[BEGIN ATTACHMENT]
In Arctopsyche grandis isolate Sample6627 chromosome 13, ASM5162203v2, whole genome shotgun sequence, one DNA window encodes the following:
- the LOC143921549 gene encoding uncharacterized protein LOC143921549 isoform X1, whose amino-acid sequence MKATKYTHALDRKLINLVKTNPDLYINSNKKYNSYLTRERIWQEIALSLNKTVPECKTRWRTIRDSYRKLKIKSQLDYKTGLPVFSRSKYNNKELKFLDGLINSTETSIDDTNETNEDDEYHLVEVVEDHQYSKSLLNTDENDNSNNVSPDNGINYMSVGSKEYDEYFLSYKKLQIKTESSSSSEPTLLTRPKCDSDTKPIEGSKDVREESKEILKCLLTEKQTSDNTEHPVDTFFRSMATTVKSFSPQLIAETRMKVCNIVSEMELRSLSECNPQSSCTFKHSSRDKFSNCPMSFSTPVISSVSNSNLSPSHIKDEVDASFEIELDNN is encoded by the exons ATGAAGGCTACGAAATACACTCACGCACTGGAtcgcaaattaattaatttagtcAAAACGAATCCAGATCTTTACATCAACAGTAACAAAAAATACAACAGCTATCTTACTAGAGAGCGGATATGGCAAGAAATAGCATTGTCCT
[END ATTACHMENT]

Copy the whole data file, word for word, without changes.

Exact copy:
In Arctopsyche grandis isolate Sample6627 chromosome 13, ASM5162203v2, whole genome shotgun sequence, one DNA window encodes the following:
- the LOC143921549 gene encoding uncharacterized protein LOC143921549 isoform X1, whose amino-acid sequence MKATKYTHALDRKLINLVKTNPDLYINSNKKYNSYLTRERIWQEIALSLNKTVPECKTRWRTIRDSYRKLKIKSQLDYKTGLPVFSRSKYNNKELKFLDGLINSTETSIDDTNETNEDDEYHLVEVVEDHQYSKSLLNTDENDNSNNVSPDNGINYMSVGSKEYDEYFLSYKKLQIKTESSSSSEPTLLTRPKCDSDTKPIEGSKDVREESKEILKCLLTEKQTSDNTEHPVDTFFRSMATTVKSFSPQLIAETRMKVCNIVSEMELRSLSECNPQSSCTFKHSSRDKFSNCPMSFSTPVISSVSNSNLSPSHIKDEVDASFEIELDNN is encoded by the exons ATGAAGGCTACGAAATACACTCACGCACTGGAtcgcaaattaattaatttagtcAAAACGAATCCAGATCTTTACATCAACAGTAACAAAAAATACAACAGCTATCTTACTAGAGAGCGGATATGGCAAGAAATAGCATTGTCCT